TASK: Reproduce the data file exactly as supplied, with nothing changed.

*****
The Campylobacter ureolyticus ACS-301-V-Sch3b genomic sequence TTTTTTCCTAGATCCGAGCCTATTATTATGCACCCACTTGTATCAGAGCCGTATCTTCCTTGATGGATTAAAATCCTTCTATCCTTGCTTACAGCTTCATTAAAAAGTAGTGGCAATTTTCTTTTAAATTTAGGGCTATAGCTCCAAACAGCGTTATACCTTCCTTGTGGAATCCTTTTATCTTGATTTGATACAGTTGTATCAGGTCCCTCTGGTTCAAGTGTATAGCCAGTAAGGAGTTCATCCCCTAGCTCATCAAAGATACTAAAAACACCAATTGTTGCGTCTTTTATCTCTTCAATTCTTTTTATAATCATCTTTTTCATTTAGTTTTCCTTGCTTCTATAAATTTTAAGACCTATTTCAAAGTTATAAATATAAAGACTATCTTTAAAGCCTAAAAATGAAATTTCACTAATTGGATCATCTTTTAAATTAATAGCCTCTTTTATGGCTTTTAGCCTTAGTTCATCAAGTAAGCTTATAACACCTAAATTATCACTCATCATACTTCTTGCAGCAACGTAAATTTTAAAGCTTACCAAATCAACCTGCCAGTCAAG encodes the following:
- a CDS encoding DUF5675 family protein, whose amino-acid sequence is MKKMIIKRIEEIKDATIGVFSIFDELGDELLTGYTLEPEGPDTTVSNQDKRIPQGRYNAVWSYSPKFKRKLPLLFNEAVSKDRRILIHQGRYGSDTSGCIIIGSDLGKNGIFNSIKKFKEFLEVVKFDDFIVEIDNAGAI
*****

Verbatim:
The Campylobacter ureolyticus ACS-301-V-Sch3b genomic sequence TTTTTTCCTAGATCCGAGCCTATTATTATGCACCCACTTGTATCAGAGCCGTATCTTCCTTGATGGATTAAAATCCTTCTATCCTTGCTTACAGCTTCATTAAAAAGTAGTGGCAATTTTCTTTTAAATTTAGGGCTATAGCTCCAAACAGCGTTATACCTTCCTTGTGGAATCCTTTTATCTTGATTTGATACAGTTGTATCAGGTCCCTCTGGTTCAAGTGTATAGCCAGTAAGGAGTTCATCCCCTAGCTCATCAAAGATACTAAAAACACCAATTGTTGCGTCTTTTATCTCTTCAATTCTTTTTATAATCATCTTTTTCATTTAGTTTTCCTTGCTTCTATAAATTTTAAGACCTATTTCAAAGTTATAAATATAAAGACTATCTTTAAAGCCTAAAAATGAAATTTCACTAATTGGATCATCTTTTAAATTAATAGCCTCTTTTATGGCTTTTAGCCTTAGTTCATCAAGTAAGCTTATAACACCTAAATTATCACTCATCATACTTCTTGCAGCAACGTAAATTTTAAAGCTTACCAAATCAACCTGCCAGTCAAG encodes the following:
- a CDS encoding DUF5675 family protein, whose amino-acid sequence is MKKMIIKRIEEIKDATIGVFSIFDELGDELLTGYTLEPEGPDTTVSNQDKRIPQGRYNAVWSYSPKFKRKLPLLFNEAVSKDRRILIHQGRYGSDTSGCIIIGSDLGKNGIFNSIKKFKEFLEVVKFDDFIVEIDNAGAI